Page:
The effect of maternal obesity on fatty acid transporter expression and lipid metabolism in the full‐term placenta of lean breed swine

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Obesity and obesity‐associated hyperlipidemia have been demonstrated to provoke a reproductive disorder in human beings and some animal species like pigs (Brewer & Balen, 2010; Metwally, Ledger, & Li, 2008; Ratky et al., 2005). In pigs, negative relationships of growth rate (GR) or back‐fat thickness (BF) with the subsequent sow reproductive performance were observed in several studies (Amaral Filha, Bernardi, Wentz, & Bortolozzo, 2010; Rozeboom, Pettigrew, Moser, Cornelius, & el Kandelgy, 1996). Additionally, a high occurrence of intrauterine growth restriction (IUGR) is common and widely described for lean or obese breed swine (Foxcroft et al., 2006; Gonzalez‐Anover et al., 2011). Although the connection between offspring outcomes and maternal obesity is established in pigs, the molecular mechanisms connecting maternal obesity to foetal development remain elusive.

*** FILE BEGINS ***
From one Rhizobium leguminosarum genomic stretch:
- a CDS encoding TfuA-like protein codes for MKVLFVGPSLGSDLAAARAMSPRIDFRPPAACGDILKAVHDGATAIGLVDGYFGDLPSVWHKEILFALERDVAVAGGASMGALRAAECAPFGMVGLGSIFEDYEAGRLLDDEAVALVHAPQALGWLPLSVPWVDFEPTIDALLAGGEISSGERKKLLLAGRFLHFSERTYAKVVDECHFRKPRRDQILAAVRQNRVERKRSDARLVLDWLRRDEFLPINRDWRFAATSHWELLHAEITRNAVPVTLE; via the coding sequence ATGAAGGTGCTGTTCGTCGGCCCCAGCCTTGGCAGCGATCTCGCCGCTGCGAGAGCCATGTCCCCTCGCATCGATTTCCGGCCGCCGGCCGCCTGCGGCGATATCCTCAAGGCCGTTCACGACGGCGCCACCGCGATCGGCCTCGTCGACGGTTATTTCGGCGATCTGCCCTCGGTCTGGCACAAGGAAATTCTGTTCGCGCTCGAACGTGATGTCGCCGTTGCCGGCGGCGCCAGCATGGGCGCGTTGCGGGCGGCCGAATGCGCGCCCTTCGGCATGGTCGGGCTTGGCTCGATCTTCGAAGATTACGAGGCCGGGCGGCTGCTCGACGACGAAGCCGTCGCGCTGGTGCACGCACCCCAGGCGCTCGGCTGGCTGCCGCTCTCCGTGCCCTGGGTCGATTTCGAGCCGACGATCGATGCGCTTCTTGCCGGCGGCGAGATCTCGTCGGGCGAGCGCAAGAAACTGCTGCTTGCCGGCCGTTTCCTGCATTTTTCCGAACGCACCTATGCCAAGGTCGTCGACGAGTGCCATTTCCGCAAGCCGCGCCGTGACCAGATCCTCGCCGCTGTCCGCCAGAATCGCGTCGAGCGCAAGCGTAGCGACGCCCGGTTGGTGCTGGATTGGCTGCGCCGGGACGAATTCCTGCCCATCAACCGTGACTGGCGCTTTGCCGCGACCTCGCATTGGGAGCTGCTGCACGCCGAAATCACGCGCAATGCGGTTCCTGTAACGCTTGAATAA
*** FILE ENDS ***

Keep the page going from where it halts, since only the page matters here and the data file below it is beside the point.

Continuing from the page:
As a critical transport interface between the maternal and foetal environment, the placenta sensitizes the developing foetus to environmental disturbances. Studies have shown that maternal obesity promotes a lipotoxic placental environment characterized by lipid accumulation, inflammation and oxidative stress (Challier et al., 2008; Roberts et al., 2009). A lipotoxic milieu within the placenta has been linked to dysregulation of placental lipid transport and metabolism, thus resulting in an aberrant foetal development (Dube et al., 2012; Saben et al., 2014; Zhu, Ma, Long, Du, & Ford, 2010). Essential fatty acids (EFA) are crucial for foetal growth and development (Haggarty, 2002), especially during the late gestation when the foetus intensifies its nutrient demand for exponential growth. To satisfy its need for fatty acids (FA), the foetus depends on the maternal diet as well as on placental transport and metabolism (Haggarty, 2010). Because triglyceride (TG) is not transported across the placenta, their hydrolysis by placental lipoprotein lipase (LPL) to non‐esterified fatty acids (NEFA) provides a vital source of EFA for both the placenta and foetus (Herrera, Amusquivar, Lopez‐Soldado, & Ortega, 2006). FA can be transferred to the foetus by simple diffusion or though transport proteins. Several transmembrane FA transport proteins have been identified in human or animal placenta, including fatty acid transport proteins 1‐6 (FATPs/SLC27As), intracellular FA binding proteins (FABPs) and FA translocase (FAT/CD36). Considering the importance of placental lipid transport and metabolism in weight control of the newborn either by promoting or by limiting FA transfer to the foetus, we hypothesized that maternal lipid profile influences FA transport and metabolism in the placenta of pigs. Therefore, this study was designed to characterize the effects of obese pregnancy in sows with high BF on maternal and newborn circulating lipids, expression of several FA carriers, and on lipid accumulation in placenta.

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